In reality, no one honestly believes that President Bush or Senator Kerry went to Yale on their own merits, nor were they there to hone their trivia skills. They entered that school as a product of money and family history, with the intention of adding to a resume that would lead to greatness later on in life. Our system failed us, but only if you believe the cream should rise to the top. The political machine has a way of determining what it wants to show up on top most of the time. The election of 2004 produced a winner, but I don't believe either side really won.

Thursday, June 09, 2005

The calm before the 30th year...

I believe it fair to say that each of us recognizes certain birthdays as milestones in the journey that is our life. These milestones vary a little bit from person to person, and from male to female. As a male, I must bow to that particular perspective.

Growing up, I remember my 13th birthday, the day when I woke up and faced the world no longer as a child, but instead as a teenager. Realistically, this was a pretty silly moment, akin to those ego-driven periods with your parents when you demanded to be introduced by your half age ".....I'm 5 1/2 Dad, not 5...sheesh."

Next came my 16th year which was marked more by the angst of my mother than by any actual change in my persona. I am of course referring to my first vehicle, my cherished 1976 Datsun pick-up truck, affectionately known as the "Little Hustler". Freedom was the name of the game and I had just declared myself Grand Master. Little did I know that my mom had the ability to rewrite the rules of said game through the siphoning of gas money.

The next couple of milestones are the most obvious. My 18th birthday brought about my declaration of adulthood, and my 21st birthday brought about my declaration of debauchery. Granted, I did not drink to any great extent and I certainly didn't devolve into a mindless drunken slob, but, darn it, I was legally afforded that opportunity and I was proud.

Then of course there is my 25th birthday. This was a particularly anti-climatic event in which great anticipation was squashed by the reality that nothing really happens. As most guys know who pay their own car insurance, one's 25th birthday is supposed to be that magical moment in which the chains of oppression are lifted and the auto insurance industry finally recognizes that you can safety drive a car. In all reality, I believe the annual reduction of $5.18 I received was just enough for me to buy those socks I needed to keep my presumed lead foot warm in those cold Tennessee nights.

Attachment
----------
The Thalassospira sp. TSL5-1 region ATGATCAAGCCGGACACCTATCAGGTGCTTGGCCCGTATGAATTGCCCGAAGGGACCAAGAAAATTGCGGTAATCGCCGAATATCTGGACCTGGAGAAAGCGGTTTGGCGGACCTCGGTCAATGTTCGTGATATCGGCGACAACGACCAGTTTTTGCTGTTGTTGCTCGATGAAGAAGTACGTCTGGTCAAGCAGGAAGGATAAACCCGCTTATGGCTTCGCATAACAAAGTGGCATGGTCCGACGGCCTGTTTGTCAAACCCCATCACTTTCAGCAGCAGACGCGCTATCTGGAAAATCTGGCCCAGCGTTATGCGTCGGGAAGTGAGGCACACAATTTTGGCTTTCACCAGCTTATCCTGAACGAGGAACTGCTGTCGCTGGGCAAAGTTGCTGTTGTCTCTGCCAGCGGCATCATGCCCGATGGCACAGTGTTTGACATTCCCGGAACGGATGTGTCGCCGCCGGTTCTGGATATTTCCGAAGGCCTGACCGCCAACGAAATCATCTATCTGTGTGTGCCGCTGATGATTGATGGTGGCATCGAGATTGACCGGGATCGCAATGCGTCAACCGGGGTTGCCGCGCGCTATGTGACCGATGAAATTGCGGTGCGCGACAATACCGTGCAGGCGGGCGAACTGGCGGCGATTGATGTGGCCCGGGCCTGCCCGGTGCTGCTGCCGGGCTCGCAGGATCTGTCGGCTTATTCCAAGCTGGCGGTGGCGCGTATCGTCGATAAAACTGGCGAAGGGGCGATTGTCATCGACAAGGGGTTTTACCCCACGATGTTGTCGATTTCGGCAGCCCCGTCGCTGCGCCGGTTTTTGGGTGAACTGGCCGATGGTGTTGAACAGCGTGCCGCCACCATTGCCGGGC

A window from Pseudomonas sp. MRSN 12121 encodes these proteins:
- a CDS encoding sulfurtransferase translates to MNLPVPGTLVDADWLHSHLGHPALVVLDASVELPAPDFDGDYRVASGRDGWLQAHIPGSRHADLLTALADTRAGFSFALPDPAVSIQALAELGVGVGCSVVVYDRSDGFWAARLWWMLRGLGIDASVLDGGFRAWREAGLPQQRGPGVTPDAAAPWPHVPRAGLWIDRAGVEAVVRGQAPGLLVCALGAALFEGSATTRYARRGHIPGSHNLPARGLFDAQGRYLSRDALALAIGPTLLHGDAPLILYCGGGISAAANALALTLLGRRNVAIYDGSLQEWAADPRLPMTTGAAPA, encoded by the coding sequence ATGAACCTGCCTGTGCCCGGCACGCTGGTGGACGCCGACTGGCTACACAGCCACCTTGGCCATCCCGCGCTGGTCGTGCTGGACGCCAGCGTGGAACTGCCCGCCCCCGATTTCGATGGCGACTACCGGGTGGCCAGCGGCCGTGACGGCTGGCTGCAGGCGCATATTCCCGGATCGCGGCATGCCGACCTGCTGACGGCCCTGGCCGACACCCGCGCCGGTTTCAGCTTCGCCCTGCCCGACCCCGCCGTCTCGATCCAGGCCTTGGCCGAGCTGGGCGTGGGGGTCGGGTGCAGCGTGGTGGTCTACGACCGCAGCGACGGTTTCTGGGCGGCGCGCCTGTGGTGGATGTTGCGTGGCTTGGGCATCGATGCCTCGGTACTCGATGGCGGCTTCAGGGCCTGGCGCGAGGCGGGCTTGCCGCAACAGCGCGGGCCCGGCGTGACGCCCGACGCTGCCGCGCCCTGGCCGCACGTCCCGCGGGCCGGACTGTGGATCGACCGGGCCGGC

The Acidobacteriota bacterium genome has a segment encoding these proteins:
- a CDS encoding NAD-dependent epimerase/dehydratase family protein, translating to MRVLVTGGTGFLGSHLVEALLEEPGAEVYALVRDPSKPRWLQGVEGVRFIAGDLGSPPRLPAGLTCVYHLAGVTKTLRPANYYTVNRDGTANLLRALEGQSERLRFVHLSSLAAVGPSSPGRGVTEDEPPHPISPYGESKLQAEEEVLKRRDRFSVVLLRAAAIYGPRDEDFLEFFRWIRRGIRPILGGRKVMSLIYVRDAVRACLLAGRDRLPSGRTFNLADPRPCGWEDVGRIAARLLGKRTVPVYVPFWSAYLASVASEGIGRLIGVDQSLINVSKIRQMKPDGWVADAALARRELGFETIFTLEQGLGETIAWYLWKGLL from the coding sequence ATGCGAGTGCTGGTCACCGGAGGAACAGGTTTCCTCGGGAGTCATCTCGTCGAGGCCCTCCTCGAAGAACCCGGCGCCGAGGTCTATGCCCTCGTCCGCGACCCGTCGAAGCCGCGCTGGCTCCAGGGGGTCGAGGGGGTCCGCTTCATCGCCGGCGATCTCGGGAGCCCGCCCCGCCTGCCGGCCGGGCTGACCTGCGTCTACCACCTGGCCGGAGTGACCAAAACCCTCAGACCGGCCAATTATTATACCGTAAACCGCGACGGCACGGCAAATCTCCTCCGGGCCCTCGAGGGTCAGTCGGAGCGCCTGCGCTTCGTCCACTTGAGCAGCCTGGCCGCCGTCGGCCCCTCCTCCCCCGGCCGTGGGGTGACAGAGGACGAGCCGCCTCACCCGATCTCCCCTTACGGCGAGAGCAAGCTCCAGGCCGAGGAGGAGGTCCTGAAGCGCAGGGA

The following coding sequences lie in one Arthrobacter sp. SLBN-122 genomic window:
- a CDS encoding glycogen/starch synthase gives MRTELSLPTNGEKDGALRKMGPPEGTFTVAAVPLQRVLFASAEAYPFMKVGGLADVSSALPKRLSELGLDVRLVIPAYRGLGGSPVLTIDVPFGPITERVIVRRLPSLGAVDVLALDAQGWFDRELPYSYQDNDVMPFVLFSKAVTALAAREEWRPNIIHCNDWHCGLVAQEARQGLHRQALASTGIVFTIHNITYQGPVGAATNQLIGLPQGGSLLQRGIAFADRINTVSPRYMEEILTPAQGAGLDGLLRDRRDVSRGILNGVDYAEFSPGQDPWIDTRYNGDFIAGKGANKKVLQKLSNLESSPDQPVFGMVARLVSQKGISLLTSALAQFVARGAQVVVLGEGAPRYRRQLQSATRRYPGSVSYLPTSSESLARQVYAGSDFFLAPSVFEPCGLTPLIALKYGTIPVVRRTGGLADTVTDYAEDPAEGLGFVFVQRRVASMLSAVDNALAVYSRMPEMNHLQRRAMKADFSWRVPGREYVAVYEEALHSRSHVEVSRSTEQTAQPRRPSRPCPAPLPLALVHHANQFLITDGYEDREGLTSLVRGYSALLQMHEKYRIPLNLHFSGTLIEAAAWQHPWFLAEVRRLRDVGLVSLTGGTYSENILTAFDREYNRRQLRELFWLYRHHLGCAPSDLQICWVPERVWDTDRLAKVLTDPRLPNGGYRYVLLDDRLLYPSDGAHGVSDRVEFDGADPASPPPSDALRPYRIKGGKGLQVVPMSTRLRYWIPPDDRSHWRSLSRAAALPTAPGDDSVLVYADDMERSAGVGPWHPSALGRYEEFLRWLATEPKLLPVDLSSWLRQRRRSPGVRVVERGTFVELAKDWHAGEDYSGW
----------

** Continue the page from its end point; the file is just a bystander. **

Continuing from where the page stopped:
After year 25, milestones begin to appear in 10 year increments. 30, then 40, then 50, and so on. This brings me to the point of today's idle rant. On Monday, I will celebrate my 29th birthday. How should one react while dwelling in the abyss that is the deadzone between milestones? Should I celebrate the fact that I am not quite 30? Sure I cower under my bed fearing for the 365th day to come? Should I simply ignore it like I did numbers 26, 27, and 28? I am undecided at this point.

So far my instincts tell me to enjoy the fact that I am still in my 20's....enjoy the fact that I have made it this far without major catastrophe....enjoy the fact that I and my family are healthy....and above all, enjoy the fact that dinner will be comped. All in all, it has been a good 29 years. I don't seem to dread year 29 plus day one. Then again, I haven't had dinner yet.

The first of many rants...

First of all, for anyone reading this blog, your anger toward its content or your praise of its witty genius should be focused on Rob H., my friend of many years, a blogger of some renown, and the reason for my registration. Rob, I am indebted.

Secondly, let me begin by stating that I fully intend to cover volumes of information in this blog, none of which will I guarantee anyone will find relevant or interesting. It will, however, be from my perspective and influenced by my life and thoughts and whatever creative muse that overwhelms me at any moment.

I am writing tonight simply because I am awake. At 1 AM, I am awake simply because I am employed. My company has a problem at one of its many sites, people need answers, and those same people have my phone number. Strange how that always seems to work out don't you think. There is a uniquely fulfilling joy to being able to assist in these moments, yet I am unsure why it exists. I am convinced that much of the human psyche is driven by this subtle desire to be needed and, therefore, to a degree, irreplaceable. Then again, I may just simply be sleep deprived.

I hope all who stumble upon these writings enjoy.